Total ups output target as profits soar

Earnings rise 44 per cent as firm reaped the benefits of project start ups from Australia to the Arctic, plus a series of acquisitions

(FILES) In this file photo taken on June 13, 2010, the sun sets behind two offshore oil platform under construction in Port Fourchon, Louisiana. Stored in a complex of four underground sites along the coasts of the Gulf of Texas and Louisiana, the US strategic oil reserves are currently 660 million barrels for a total storage capacity of 727 million barrels. The US government plans to sell between 5 and 30 million barrels of oil from these strategic reserves (SPR), according to Bloomberg. / AFP / Saul LOEB / TO GO WITH AFP STORY by Ali BEKHTAOUI, "Strategic oil reserves, a multipurpose weapon"

Total raised its production target for the second time this year, accelerating its emergence from an oil-market slump as rising prices deliver a surge in profit.

While the return of US sanctions on Iran derailed the company’s gas ambitions there, the move also boosted oil prices just as Total reaped the benefits of project start ups from Australia to the Arctic, plus a series of acquisitions.

Profit climbed 44 per cent last quarter as crude jumped to a three-year high.

“The upstream is well positioned to take advantage of the increase in oil prices,” Total said on Thursday. “The group, however, resolutely continues to implement programmes to improve operational efficiency and to reduce its break-even, so as to remain profitable whatever the context.”

Total pumped 2.717 million barrels of oil and gas a day in the period, setting a record for a second consecutive quarter. The French major boosted its production growth outlook for this year to more than 7 per cent, having targeted more than 6 per cent back in April.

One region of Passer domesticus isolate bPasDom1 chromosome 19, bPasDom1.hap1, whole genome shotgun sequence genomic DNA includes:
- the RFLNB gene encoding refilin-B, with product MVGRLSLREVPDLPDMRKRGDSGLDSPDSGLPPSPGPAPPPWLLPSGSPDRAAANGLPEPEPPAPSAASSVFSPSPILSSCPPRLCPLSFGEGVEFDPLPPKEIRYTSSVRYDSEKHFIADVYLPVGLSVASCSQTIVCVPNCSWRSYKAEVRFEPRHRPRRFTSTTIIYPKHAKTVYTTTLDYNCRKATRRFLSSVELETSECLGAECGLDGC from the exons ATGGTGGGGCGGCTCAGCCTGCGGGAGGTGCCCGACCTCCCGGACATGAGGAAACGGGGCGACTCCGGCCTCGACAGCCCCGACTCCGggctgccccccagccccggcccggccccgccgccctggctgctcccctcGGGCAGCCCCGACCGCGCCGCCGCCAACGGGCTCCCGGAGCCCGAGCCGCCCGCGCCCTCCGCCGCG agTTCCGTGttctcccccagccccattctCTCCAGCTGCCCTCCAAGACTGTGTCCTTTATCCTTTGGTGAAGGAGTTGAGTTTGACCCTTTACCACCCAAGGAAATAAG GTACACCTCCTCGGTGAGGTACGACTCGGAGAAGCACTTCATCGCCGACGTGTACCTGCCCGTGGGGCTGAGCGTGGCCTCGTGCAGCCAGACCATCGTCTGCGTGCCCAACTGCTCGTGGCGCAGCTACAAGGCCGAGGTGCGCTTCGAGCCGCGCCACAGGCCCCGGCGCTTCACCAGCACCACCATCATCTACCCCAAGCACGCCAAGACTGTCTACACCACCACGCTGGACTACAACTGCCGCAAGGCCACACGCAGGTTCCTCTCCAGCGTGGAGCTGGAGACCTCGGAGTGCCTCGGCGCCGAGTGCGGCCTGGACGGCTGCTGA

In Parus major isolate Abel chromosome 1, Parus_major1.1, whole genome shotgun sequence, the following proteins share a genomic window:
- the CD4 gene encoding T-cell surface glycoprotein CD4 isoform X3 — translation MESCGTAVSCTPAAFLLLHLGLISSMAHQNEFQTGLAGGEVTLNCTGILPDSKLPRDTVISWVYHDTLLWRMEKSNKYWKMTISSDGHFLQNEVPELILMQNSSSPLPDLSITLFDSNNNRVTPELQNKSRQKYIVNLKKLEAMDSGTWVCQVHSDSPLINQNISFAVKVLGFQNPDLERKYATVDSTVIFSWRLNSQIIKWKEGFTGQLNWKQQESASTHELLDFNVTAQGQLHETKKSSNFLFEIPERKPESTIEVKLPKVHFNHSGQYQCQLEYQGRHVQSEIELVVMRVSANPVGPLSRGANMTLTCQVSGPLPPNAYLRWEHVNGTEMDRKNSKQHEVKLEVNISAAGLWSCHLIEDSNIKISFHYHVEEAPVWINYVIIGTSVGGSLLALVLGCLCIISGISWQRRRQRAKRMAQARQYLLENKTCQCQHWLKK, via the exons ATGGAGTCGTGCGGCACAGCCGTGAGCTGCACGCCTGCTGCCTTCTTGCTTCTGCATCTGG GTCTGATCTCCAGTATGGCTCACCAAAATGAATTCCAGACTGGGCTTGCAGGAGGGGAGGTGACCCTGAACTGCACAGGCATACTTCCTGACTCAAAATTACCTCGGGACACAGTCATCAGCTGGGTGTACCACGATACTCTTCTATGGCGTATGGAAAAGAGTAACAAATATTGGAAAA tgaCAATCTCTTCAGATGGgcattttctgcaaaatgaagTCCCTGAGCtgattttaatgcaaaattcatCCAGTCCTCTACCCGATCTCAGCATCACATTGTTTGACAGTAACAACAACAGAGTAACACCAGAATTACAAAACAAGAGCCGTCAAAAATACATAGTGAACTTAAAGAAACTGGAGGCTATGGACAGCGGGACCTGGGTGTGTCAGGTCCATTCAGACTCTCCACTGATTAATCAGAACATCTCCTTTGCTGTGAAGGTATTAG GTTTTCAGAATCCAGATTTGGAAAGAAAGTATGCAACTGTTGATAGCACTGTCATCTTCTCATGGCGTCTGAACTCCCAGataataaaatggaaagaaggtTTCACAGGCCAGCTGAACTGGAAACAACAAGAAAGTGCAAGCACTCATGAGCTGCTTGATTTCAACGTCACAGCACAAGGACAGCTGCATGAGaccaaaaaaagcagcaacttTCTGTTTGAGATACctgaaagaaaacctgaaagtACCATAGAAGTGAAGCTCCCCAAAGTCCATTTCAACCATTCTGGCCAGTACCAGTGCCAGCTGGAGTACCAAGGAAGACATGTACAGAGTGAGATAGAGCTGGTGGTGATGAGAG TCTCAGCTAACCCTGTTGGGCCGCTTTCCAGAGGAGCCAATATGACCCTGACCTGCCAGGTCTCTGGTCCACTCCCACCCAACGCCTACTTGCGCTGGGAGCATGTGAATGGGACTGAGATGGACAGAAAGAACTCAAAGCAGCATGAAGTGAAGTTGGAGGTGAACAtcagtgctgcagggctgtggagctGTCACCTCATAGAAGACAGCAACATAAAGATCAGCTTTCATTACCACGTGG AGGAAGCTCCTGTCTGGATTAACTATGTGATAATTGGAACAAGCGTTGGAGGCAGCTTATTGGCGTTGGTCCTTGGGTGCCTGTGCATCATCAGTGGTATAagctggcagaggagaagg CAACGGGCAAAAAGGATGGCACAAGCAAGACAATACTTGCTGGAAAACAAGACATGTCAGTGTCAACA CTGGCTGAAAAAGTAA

“The consistency of delivery for Total is welcome,” Lydia Rainforth, an analyst at Barclays, wrote in a note. “All divisions are performing slightly better than expected with production-growth guidance lifted.”

The shares rose as much as 1.8 per cent in Paris, and were up 1.1 per cent at €53.40  as of 11:05 a.m. local time, taking this year’s gain to 16 per cent. Royal Dutch Shell, whose profit missed estimates, traded down 2.8 per cent in London.

After cutting billions of dollars of costs to survive crude’s collapse, Big Oil is chasing growth again. Part of the extra cash from rebounding prices is being used to reward shareholders, though companies are still keeping a lid on new-project costs amid concern that global trade tensions and rising Opec output could weaken the market again.


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Total raised its quarterly interim dividend by 3.2 per cent, in line with a promise made in February to increase the payout by about 10 per cent by 2020. It has bought back $600 million of stock so far this year as part of a plan to return as much as $5 billion to shareholders over three years. That’s on top of repurchasing any new stock issued as a so-called scrip dividend.

Profit Miss

Adjusted net income climbed to $3.55bn in the quarter from $2.47bn a year earlier. That’s just below the $3.6bn median estimate of 11 analysts. Cost savings will reach $4.2bn this year - against a 2014 baseline - slightly exceeding Total’s previous goal.

Income from the upstream division almost doubled as oil and gas production climbed, while downstream earnings dropped.

Total sees the start up of the Ichthys liquefied natural gas project in Australia, the Kaombo field in Angola and the Egina project in Nigeria driving growth this year.

Its gas, renewables and power unit, whose profit doubled in the quarter, will get a boost from the recent acquisitions of Engie’s LNG assets and of Direct Energie, while Total is also buying two gas-fired power plants in France and Belgium.